¿Todavía hay gente ahí fuera que sigue confiando en la Wikipedia? Desde hace mucho tiempo sé que no es una enciclopedia, sino un campo de batalla entre bandos.
Coffman navigates over to the Wikipedia article about one of the conspirators—Arthur Nebe, a high-ranking member of the SS. Apart from his role in the plot, Nebe’s main claim to notability is that he came up with the idea of turning vans into mobile gas chambers by piping in exhaust fumes. The article acknowledges both of these facts, along with the detail that Nebe tested his system on the mentally ill. But it also says that he worked to “reduce the atrocities committed,” going so far as to give his bloodthirsty superiors inflated death totals.
Coffman will recall that she feels “totally disoriented.” She cannot believe that an innovator in mass murder would have tried to protect the Jews and other supposed subhumans his troops rounded up. She checks the footnotes. The claim is attributed to War of Extermination, a compendium of academic essays originally published in 1995.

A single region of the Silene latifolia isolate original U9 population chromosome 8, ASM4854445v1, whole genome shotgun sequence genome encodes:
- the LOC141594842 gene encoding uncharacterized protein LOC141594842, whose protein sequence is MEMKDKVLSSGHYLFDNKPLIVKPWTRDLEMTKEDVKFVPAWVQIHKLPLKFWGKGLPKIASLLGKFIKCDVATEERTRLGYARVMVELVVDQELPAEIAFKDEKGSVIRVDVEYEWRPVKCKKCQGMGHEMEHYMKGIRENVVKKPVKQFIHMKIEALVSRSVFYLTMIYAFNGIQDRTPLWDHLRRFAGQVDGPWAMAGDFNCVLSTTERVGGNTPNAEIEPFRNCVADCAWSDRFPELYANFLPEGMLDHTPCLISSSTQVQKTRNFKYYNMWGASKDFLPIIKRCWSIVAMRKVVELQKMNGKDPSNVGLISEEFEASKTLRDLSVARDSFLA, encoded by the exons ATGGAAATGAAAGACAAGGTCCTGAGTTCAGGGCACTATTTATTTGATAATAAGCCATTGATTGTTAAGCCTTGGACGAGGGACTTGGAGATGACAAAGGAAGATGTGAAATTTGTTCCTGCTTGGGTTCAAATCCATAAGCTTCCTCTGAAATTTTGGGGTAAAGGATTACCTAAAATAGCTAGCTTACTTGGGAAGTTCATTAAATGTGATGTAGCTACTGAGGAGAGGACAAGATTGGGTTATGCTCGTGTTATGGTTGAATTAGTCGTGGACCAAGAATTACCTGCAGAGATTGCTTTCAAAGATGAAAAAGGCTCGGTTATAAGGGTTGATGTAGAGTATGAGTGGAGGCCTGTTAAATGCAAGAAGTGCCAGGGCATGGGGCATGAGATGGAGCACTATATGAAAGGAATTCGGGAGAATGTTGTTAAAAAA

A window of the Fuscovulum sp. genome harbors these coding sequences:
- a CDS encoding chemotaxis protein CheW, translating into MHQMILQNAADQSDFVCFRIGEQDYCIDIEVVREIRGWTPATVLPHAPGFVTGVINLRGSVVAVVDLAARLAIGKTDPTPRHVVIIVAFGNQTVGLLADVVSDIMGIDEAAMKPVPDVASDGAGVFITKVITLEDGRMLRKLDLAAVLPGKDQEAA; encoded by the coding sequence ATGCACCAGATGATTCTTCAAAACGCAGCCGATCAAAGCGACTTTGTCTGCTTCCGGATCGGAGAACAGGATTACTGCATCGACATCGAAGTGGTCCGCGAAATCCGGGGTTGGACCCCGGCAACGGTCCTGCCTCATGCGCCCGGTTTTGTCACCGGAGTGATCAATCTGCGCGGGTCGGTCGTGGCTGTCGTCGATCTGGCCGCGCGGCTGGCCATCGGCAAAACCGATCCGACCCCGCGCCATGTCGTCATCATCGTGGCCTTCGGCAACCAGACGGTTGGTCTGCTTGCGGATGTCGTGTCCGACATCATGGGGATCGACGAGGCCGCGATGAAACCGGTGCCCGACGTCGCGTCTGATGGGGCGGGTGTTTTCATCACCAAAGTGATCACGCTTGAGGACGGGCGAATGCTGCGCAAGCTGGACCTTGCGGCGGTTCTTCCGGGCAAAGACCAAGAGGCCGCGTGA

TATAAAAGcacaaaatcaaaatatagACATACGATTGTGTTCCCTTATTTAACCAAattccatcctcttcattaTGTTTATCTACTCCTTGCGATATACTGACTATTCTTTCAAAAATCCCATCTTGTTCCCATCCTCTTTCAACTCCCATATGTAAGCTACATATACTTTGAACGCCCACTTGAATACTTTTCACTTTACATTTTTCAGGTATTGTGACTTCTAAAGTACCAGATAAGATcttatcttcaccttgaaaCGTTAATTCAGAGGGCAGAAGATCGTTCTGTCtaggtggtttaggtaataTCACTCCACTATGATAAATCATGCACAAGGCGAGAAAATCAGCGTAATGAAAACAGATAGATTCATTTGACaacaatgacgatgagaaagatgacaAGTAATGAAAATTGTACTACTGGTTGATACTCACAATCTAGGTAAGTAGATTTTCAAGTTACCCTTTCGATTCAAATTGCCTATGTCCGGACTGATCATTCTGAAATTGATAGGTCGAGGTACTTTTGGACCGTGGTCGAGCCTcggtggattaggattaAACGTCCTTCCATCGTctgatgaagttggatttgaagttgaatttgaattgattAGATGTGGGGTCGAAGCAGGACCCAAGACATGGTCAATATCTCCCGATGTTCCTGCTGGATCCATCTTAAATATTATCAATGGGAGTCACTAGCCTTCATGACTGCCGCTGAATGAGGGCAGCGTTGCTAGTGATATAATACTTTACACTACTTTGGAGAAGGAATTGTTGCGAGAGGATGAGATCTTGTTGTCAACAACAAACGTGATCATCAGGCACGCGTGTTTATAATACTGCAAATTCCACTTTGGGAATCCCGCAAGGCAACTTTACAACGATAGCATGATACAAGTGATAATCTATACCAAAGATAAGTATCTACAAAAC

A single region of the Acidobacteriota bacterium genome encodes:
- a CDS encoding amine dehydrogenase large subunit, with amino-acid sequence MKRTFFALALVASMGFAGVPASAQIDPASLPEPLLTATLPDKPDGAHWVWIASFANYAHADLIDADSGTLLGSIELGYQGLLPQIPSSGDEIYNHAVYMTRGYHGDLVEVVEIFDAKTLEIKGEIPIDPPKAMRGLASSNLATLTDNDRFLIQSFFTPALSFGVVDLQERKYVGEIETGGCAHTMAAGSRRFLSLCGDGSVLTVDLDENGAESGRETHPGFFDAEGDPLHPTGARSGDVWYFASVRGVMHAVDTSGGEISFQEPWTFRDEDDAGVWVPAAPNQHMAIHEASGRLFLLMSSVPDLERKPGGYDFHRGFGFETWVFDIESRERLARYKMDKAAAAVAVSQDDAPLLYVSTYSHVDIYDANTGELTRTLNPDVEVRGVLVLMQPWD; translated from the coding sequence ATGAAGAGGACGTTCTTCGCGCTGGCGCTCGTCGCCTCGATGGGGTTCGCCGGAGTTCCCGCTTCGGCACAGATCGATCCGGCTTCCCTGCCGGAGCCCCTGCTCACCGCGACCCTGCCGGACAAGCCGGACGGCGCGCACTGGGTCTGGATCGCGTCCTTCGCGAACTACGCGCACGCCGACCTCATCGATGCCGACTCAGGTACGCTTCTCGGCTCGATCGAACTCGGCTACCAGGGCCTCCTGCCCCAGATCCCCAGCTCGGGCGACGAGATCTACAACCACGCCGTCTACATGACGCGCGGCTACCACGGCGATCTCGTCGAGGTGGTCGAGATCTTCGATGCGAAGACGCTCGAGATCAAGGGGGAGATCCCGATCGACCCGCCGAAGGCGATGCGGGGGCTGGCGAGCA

Coffman knows the book is legit, because she happens to have a copy on loan from the library. When she goes to the cited page, she finds a paragraph that appears to confirm all the Wikipedia article’s wild claims. But then she reads the first sentence of the next paragraph: “This is, of course, nonsense.”
The level of bad faith is eye-opening for Coffman. She is “very appalled.” She sees that her confidence in Wikipedia was “very much misplaced.” All it takes to warp historical memory, she realizes, is something this small, achievable for almost anyone with a keyboard. “So few people can have so much impact, it’s a little scary,” she says.
La mujer tiene razón, es así de fácil... y es tan peligroso.
Tengo pocas dudas de que los manipuladores terminarán ganando la guerra porque la Wikipedia es terreno propicio para ellos. La única esperanza es que estos casos sigan siendo documentados para que cuando llegue el día de revisar la verdad ya nadie confíe en la Wikipedia.